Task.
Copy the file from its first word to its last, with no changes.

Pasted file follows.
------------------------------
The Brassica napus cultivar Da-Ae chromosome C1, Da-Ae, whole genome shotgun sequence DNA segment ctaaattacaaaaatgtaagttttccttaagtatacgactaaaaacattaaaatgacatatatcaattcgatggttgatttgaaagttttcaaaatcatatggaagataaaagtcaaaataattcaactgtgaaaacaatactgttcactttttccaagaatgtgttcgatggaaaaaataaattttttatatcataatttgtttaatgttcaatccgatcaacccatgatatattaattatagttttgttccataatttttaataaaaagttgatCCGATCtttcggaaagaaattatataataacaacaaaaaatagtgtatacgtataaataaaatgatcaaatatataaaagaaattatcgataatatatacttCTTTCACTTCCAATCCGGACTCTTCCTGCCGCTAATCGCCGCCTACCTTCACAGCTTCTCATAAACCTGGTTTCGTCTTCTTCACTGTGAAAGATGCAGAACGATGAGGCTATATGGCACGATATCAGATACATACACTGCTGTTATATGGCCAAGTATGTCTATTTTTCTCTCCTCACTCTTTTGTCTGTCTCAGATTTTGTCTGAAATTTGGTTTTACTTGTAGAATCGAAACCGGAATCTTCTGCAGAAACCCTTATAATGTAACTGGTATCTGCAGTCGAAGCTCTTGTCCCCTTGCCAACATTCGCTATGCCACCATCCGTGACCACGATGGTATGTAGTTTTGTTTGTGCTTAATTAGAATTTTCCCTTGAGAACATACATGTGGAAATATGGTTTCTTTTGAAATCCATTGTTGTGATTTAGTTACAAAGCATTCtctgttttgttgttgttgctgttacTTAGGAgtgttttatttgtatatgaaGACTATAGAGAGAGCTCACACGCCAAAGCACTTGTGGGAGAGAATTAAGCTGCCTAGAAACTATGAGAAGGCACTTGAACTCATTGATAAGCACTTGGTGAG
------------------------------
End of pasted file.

The Brassica napus cultivar Da-Ae chromosome C1, Da-Ae, whole genome shotgun sequence DNA segment ctaaattacaaaaatgtaagttttccttaagtatacgactaaaaacattaaaatgacatatatcaattcgatggttgatttgaaagttttcaaaatcatatggaagataaaagtcaaaataattcaactgtgaaaacaatactgttcactttttccaagaatgtgttcgatggaaaaaataaattttttatatcataatttgtttaatgttcaatccgatcaacccatgatatattaattatagttttgttccataatttttaataaaaagttgatCCGATCtttcggaaagaaattatataataacaacaaaaaatagtgtatacgtataaataaaatgatcaaatatataaaagaaattatcgataatatatacttCTTTCACTTCCAATCCGGACTCTTCCTGCCGCTAATCGCCGCCTACCTTCACAGCTTCTCATAAACCTGGTTTCGTCTTCTTCACTGTGAAAGATGCAGAACGATGAGGCTATATGGCACGATATCAGATACATACACTGCTGTTATATGGCCAAGTATGTCTATTTTTCTCTCCTCACTCTTTTGTCTGTCTCAGATTTTGTCTGAAATTTGGTTTTACTTGTAGAATCGAAACCGGAATCTTCTGCAGAAACCCTTATAATGTAACTGGTATCTGCAGTCGAAGCTCTTGTCCCCTTGCCAACATTCGCTATGCCACCATCCGTGACCACGATGGTATGTAGTTTTGTTTGTGCTTAATTAGAATTTTCCCTTGAGAACATACATGTGGAAATATGGTTTCTTTTGAAATCCATTGTTGTGATTTAGTTACAAAGCATTCtctgttttgttgttgttgctgttacTTAGGAgtgttttatttgtatatgaaGACTATAGAGAGAGCTCACACGCCAAAGCACTTGTGGGAGAGAATTAAGCTGCCTAGAAACTATGAGAAGGCACTTGAACTCATTGATAAGCACTTGGTGAG